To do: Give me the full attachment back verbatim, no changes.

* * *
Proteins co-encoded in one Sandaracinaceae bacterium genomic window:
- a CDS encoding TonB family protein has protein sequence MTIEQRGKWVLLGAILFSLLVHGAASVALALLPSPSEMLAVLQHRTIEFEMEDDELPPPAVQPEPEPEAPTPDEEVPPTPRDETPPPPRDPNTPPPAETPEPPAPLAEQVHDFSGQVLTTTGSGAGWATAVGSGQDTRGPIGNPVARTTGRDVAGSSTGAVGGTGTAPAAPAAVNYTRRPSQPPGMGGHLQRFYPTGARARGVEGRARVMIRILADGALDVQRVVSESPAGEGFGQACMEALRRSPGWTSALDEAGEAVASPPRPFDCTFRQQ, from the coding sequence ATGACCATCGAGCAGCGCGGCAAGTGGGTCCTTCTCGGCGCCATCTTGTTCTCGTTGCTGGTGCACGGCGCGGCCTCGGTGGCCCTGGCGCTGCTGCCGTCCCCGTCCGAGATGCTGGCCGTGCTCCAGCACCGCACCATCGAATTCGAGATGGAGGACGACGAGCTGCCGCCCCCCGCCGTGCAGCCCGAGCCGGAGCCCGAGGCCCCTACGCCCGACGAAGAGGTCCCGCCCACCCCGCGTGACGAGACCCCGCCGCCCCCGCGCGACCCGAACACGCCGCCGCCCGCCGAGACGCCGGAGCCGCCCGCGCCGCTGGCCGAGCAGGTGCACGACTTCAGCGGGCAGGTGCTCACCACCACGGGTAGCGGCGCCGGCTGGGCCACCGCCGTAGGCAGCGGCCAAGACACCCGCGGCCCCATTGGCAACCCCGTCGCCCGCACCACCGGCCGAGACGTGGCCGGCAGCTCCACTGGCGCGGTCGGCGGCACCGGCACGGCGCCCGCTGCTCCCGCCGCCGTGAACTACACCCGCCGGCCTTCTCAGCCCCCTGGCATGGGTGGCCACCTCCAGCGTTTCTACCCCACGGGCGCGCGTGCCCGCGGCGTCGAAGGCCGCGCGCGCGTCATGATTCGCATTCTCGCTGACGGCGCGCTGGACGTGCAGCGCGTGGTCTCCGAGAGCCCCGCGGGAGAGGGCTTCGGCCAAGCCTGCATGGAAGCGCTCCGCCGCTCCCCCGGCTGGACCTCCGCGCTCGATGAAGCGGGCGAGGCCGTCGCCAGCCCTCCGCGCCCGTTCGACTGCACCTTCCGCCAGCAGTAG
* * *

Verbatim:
Proteins co-encoded in one Sandaracinaceae bacterium genomic window:
- a CDS encoding TonB family protein has protein sequence MTIEQRGKWVLLGAILFSLLVHGAASVALALLPSPSEMLAVLQHRTIEFEMEDDELPPPAVQPEPEPEAPTPDEEVPPTPRDETPPPPRDPNTPPPAETPEPPAPLAEQVHDFSGQVLTTTGSGAGWATAVGSGQDTRGPIGNPVARTTGRDVAGSSTGAVGGTGTAPAAPAAVNYTRRPSQPPGMGGHLQRFYPTGARARGVEGRARVMIRILADGALDVQRVVSESPAGEGFGQACMEALRRSPGWTSALDEAGEAVASPPRPFDCTFRQQ, from the coding sequence ATGACCATCGAGCAGCGCGGCAAGTGGGTCCTTCTCGGCGCCATCTTGTTCTCGTTGCTGGTGCACGGCGCGGCCTCGGTGGCCCTGGCGCTGCTGCCGTCCCCGTCCGAGATGCTGGCCGTGCTCCAGCACCGCACCATCGAATTCGAGATGGAGGACGACGAGCTGCCGCCCCCCGCCGTGCAGCCCGAGCCGGAGCCCGAGGCCCCTACGCCCGACGAAGAGGTCCCGCCCACCCCGCGTGACGAGACCCCGCCGCCCCCGCGCGACCCGAACACGCCGCCGCCCGCCGAGACGCCGGAGCCGCCCGCGCCGCTGGCCGAGCAGGTGCACGACTTCAGCGGGCAGGTGCTCACCACCACGGGTAGCGGCGCCGGCTGGGCCACCGCCGTAGGCAGCGGCCAAGACACCCGCGGCCCCATTGGCAACCCCGTCGCCCGCACCACCGGCCGAGACGTGGCCGGCAGCTCCACTGGCGCGGTCGGCGGCACCGGCACGGCGCCCGCTGCTCCCGCCGCCGTGAACTACACCCGCCGGCCTTCTCAGCCCCCTGGCATGGGTGGCCACCTCCAGCGTTTCTACCCCACGGGCGCGCGTGCCCGCGGCGTCGAAGGCCGCGCGCGCGTCATGATTCGCATTCTCGCTGACGGCGCGCTGGACGTGCAGCGCGTGGTCTCCGAGAGCCCCGCGGGAGAGGGCTTCGGCCAAGCCTGCATGGAAGCGCTCCGCCGCTCCCCCGGCTGGACCTCCGCGCTCGATGAAGCGGGCGAGGCCGTCGCCAGCCCTCCGCGCCCGTTCGACTGCACCTTCCGCCAGCAGTAG